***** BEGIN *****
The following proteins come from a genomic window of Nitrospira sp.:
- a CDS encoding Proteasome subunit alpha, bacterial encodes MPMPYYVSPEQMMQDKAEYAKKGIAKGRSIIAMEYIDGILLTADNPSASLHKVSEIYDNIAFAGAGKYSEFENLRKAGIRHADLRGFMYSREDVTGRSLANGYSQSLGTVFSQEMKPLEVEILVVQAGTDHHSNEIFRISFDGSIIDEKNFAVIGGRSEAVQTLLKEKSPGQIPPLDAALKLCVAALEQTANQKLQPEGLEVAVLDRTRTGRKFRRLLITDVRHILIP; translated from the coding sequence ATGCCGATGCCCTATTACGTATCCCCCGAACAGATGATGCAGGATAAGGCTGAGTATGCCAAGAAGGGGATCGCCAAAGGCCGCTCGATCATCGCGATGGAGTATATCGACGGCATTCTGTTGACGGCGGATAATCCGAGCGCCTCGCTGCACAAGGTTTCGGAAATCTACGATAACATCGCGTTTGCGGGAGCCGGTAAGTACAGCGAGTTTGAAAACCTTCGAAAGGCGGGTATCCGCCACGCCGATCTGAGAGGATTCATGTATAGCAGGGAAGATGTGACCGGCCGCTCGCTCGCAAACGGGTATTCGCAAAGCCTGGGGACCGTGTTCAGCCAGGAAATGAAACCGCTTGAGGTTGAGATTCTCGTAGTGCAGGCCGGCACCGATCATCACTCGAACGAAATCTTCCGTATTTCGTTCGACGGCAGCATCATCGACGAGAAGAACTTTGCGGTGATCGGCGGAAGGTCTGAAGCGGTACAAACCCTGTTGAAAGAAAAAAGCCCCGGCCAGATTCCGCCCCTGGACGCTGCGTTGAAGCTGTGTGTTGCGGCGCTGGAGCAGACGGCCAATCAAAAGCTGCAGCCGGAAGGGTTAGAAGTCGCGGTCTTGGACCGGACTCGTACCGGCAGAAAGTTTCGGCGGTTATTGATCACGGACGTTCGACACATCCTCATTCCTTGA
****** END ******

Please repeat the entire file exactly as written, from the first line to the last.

The following proteins come from a genomic window of Nitrospira sp.:
- a CDS encoding Proteasome subunit alpha, bacterial encodes MPMPYYVSPEQMMQDKAEYAKKGIAKGRSIIAMEYIDGILLTADNPSASLHKVSEIYDNIAFAGAGKYSEFENLRKAGIRHADLRGFMYSREDVTGRSLANGYSQSLGTVFSQEMKPLEVEILVVQAGTDHHSNEIFRISFDGSIIDEKNFAVIGGRSEAVQTLLKEKSPGQIPPLDAALKLCVAALEQTANQKLQPEGLEVAVLDRTRTGRKFRRLLITDVRHILIP; translated from the coding sequence ATGCCGATGCCCTATTACGTATCCCCCGAACAGATGATGCAGGATAAGGCTGAGTATGCCAAGAAGGGGATCGCCAAAGGCCGCTCGATCATCGCGATGGAGTATATCGACGGCATTCTGTTGACGGCGGATAATCCGAGCGCCTCGCTGCACAAGGTTTCGGAAATCTACGATAACATCGCGTTTGCGGGAGCCGGTAAGTACAGCGAGTTTGAAAACCTTCGAAAGGCGGGTATCCGCCACGCCGATCTGAGAGGATTCATGTATAGCAGGGAAGATGTGACCGGCCGCTCGCTCGCAAACGGGTATTCGCAAAGCCTGGGGACCGTGTTCAGCCAGGAAATGAAACCGCTTGAGGTTGAGATTCTCGTAGTGCAGGCCGGCACCGATCATCACTCGAACGAAATCTTCCGTATTTCGTTCGACGGCAGCATCATCGACGAGAAGAACTTTGCGGTGATCGGCGGAAGGTCTGAAGCGGTACAAACCCTGTTGAAAGAAAAAAGCCCCGGCCAGATTCCGCCCCTGGACGCTGCGTTGAAGCTGTGTGTTGCGGCGCTGGAGCAGACGGCCAATCAAAAGCTGCAGCCGGAAGGGTTAGAAGTCGCGGTCTTGGACCGGACTCGTACCGGCAGAAAGTTTCGGCGGTTATTGATCACGGACGTTCGACACATCCTCATTCCTTGA